Thursday, March 23, 2017

Just As One Speaks With A Friend

Inside the Tent of Meeting, the Lord would speak to Moses face to face, as one speaks to a friend. (Exodus 33: 11a NLT)

Moses and his people had to get it right before he could go into the Tent of Meeting.  God was pleased with their offerings and spoke to Moses face to face.  Through our sacrificial lamb, Jesus Christ, we can talk to God just a man speaks with a friend.

In Numbers 7: 89 NLT God showed his pleasure with Moses and all Israel by conversing intimately with his servant.  The law is very precise.  Moses had to wash his garments, make sure he had not touched a dead person, and sacrifice a burnt and sin offering.  The people had to bring all types of free-will offerings. In the Old Testament, the privilege of meeting with God came for a select person and only after lots of sacrifices.  In the fullness of time, God sent his Son so we would not have to live under the requirements of the law (Romans 6:14 NLT).  Now for all, not just a particular person, New Testament believers, though we do not always get it right, can freely approach the throne of grace.  All who call upon the name of the Lord in faith can bask in his marvelous presence.


This privilege we have is free to us but costly for God.  It cost our Father the life of his only Son.  Just because something is free, does not mean it is not valuable.  If you and I understood the expenditure of God’s grace in purchasing our freedom, maybe we would spend more time talking with him, just as one speaks with a friend.

Image used with permission by Microsoft.

Ken Barnes the author of “The Chicken Farm and Other Sacred Places”  YWAM Publishing
Email: 
kenbarnes737@gmail.com
website:
https://sites.google.com/site/kenbarnesbooksite/
            http://gleanings757.blogspot.com
                http://gleaningspodcast.blogspot.com

Saturday, March 18, 2017

Waiting and Learning

Levites Learning
 List all the men between the ages of thirty and fifty who are eligible to serve in the Tabernacle. (Numbers 4: 3 NLT)   “This is the rule the Levites must follow: They must begin serving in the Tabernacle at the age of twenty-five.”  (Numbers 8:24 NLT)

We live in a culture that is very impatient with any delay.  Although wait may not always be a good thing, many of us want things yesterday.  There is a general pattern in the Scriptures in relation to training of God’s servants.   The preparation of God’s servants, unlike the processing speed of your computer, is not based on the rapidity of the process, but the quality of the product produced.

In the Scriptural references above, there seems to be a five-year difference in the starting point of Levitical service.  Commentators tell us that before their appointment as a Levite at thirty years of age, there was a probation period where the skills and the wherewithal to serve in the Tabernacle were learned.  In the time of King David, this phase lasted ten years where there was more to do; A mentoring relationship is evident throughout the Bible.  Elijah and Elisha, Paul and Timothy, and Jesus and Peter, James, and John are some examples.  Matthew Henry writes about the Levites, “they must learn before they teach, and serve before they lead.”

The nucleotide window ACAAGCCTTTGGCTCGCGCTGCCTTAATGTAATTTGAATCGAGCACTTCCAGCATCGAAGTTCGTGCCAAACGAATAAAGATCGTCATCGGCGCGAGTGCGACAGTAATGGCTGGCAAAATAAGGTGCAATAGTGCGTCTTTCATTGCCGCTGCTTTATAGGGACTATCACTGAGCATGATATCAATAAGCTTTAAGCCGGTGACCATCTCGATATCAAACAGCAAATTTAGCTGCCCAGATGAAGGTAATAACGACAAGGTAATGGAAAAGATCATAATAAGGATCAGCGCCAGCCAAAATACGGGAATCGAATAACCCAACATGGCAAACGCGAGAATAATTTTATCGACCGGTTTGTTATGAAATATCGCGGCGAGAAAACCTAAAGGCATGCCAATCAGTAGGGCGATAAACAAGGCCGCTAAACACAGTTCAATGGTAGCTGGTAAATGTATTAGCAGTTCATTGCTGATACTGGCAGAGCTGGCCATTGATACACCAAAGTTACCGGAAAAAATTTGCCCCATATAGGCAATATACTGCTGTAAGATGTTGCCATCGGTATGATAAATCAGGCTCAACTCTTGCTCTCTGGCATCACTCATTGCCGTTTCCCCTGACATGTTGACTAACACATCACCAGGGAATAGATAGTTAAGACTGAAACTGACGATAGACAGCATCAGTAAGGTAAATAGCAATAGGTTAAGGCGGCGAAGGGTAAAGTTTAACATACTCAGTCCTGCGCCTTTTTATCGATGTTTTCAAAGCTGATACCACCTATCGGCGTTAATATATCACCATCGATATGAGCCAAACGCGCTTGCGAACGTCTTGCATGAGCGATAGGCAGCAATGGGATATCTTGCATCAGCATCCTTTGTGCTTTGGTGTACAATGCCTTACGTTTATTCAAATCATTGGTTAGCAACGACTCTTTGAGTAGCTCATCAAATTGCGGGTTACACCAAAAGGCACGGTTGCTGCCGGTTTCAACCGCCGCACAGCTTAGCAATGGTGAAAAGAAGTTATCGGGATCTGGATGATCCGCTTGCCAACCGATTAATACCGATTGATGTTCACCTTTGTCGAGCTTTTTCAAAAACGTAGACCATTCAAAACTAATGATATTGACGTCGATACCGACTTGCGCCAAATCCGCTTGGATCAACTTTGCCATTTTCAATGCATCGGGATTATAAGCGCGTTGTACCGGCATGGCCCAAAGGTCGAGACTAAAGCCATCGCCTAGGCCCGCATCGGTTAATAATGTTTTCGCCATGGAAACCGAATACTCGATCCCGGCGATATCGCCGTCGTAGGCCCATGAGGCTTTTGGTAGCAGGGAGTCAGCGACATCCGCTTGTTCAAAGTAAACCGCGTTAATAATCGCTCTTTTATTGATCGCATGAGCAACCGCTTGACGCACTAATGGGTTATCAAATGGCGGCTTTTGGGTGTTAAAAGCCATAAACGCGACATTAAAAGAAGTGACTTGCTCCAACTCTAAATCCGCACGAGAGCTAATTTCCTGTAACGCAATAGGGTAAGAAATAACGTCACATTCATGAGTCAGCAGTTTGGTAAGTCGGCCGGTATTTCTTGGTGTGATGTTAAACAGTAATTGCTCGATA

Never despise the time or place God uses to prepare you for his service.  It is time you spend doing things that others deem a priority that God teaches you what it means to serve.  It is the places where you don’t want to be that changes your character.  In the grand scheme of things, waiting may be far more productive than doing.

Images used with permission by Microsoft.

Ken Barnes the author of “The Chicken Farm and Other Sacred Places”  YWAM Publishing
Email: 
kenbarnes737@gmail.com
website:
https://sites.google.com/site/kenbarnesbooksite/
            http://gleanings757.blogspot.com
                http://gleaningspodcast.blogspot.com

Monday, March 13, 2017

Grace Abounds

But go, tell His disciples and Peter, ‘He is going ahead of you to Galilee; there you will see Him, just as He told you.’” (Mark 16:7 NASB)
 
Peter was the disciple that seemingly failed the Lord more than any of the other disciples at His death.  The angel singled him out for the message of the Lord’s resurrection.  Why?  When sin abounds, more so does grace (Romans 5: 20 NASB).

Would it not have seemed right for Jesus, based on their conduct, to have singled out one of the other disciples, possibly James or John?  How might Peter have been feeling?  Possibly, like he was no longer was worthy to be called His disciple?  How may the other disciples have been looking upon Peter?  Perhaps, he had disqualified himself from being among their group.  God, unlike us humans, always makes room for repentance.  When Jesus first revealed Himself to Peter, it must have been somewhat traumatic. I can only imagine; he looked into the eyes of the one he had miserably failed, expecting an overwhelming sense of guilt.  But Peter feels only loved and accepted.  It is the first time in days that he has looked into someone’s face that knows everything about him and yet he felt no shame.  He realizes that it is Christ first pursuing him instead of him pursuing Christ.  Grace has swallowed up guilt, and once again mercy has triumphed over judgment.

The disciple that may have been viewed by himself and by others as disqualified rose to the top three in the Lord’s leadership team. The next time you are tempted to consider a person unqualified for leadership, be careful, God may be ready to show us again, where sin abounds, more so does grace.

Image used with permission by Microsoft.

Ken Barnes the author of “The Chicken Farm and Other Sacred Places”  YWAM Publishing
Email: 
kenbarnes737@gmail.com
website:
https://sites.google.com/site/kenbarnesbooksite/
            http://gleanings757.blogspot.com
                http://gleaningspodcast.blogspot.com